I am reading a fascinating book by Adam Alter: Irresistible: Why we can’t stop checking, scrolling, clicking and watching, about our obsession with our smartphones, our emails, our endless Twitter twittering and our fascination with Youtube.
It makes for a sobering read, none more so than when we are
told that leaving a very young child unsupervised in front of those children’s
gadgets which transfix a child’s eyes for hours, but deprive it all too quickly
of the ability to look people in the eye, actually damages their little brains. Even something so harmless as talking to a
child on Skype reduces the importance of eye-to-eye contact because the child
cannot apparently pitch its eyes at the right level on the screen to evoke the
kind of immediate response it looks for in the presence of another person.
Not being a two-year old, why did I come to the depressing
conclusion that I, too, was addicted, but what to? Of course it is to my emails, the only bit of
electronic equipment I use. I have,
reluctantly, accepted the need for a Facebook account to pass on my blogs to a
wider audience; I can go for days without looking at it. But I am, I now realise, hooked on checking
to see if any new emails have arrived, so worried I apparently am with the need
to answer them immediately, as though not doing so is impolite.
From reading this book I gather that this is a definite sign
of an addiction. I don’t have a
smartphone so I can only check up on my emails when I am physically sitting in
front of my computer, ready to tap away on a large keyboard with an
old-fashioned mouse to hand. Having now
counted up how often I find myself returning to the computer when I am at home,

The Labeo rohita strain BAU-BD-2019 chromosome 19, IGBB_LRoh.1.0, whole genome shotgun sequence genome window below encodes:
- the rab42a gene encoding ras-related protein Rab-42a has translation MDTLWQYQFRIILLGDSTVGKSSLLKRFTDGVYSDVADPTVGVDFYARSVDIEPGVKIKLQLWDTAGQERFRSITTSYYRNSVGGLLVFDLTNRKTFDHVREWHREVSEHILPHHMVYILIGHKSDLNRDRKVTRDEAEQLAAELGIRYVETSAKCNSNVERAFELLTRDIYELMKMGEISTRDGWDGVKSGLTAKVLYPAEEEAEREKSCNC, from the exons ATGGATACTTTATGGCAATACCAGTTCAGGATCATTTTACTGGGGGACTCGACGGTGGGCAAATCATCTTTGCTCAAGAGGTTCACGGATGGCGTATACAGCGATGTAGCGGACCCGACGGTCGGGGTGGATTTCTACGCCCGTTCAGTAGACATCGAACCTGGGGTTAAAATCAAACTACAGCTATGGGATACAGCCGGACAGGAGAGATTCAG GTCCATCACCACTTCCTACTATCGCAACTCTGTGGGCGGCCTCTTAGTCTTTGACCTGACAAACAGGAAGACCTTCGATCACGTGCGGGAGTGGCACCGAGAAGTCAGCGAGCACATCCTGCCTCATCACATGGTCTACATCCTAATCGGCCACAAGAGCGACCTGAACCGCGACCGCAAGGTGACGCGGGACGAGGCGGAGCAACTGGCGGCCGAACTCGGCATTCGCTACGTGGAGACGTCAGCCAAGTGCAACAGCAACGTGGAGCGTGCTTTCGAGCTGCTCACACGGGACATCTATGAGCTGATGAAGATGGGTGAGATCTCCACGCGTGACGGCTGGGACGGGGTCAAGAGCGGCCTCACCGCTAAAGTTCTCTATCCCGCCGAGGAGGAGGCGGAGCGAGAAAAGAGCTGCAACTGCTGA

and realising that my first action on coming back home is always to hurry to
turn it back on again, I acknowledge that I do have as much a problem as if I
had immediately to grab a glass of wine if I was a heavy drinker. It may not be as harmful to my health as
drinking too much, but it is probably as harmful to my peace of mind in its own
way, because each email demands something of me, and often these demands are
worrying or disturbing. I am as much in
thrall to this wretchedly addictive piece of equipment as anyone hooked to
chatting endlessly on Twitter.
Of course, it is not only me, but all those countless others
I see in the street or in cafes, their fingers twitching away at their smart
phones, their eyes unable to look away to see the world around them, so busy
are they scrolling up and down looking for God knows what.
I know that those emailing me can wait a few more hours or
even a few more days for an answer from me, so I am resolved to watch myself
now and reduce those compulsive excursions of mine to sit in front of the
computer. Let’s see whether I can manage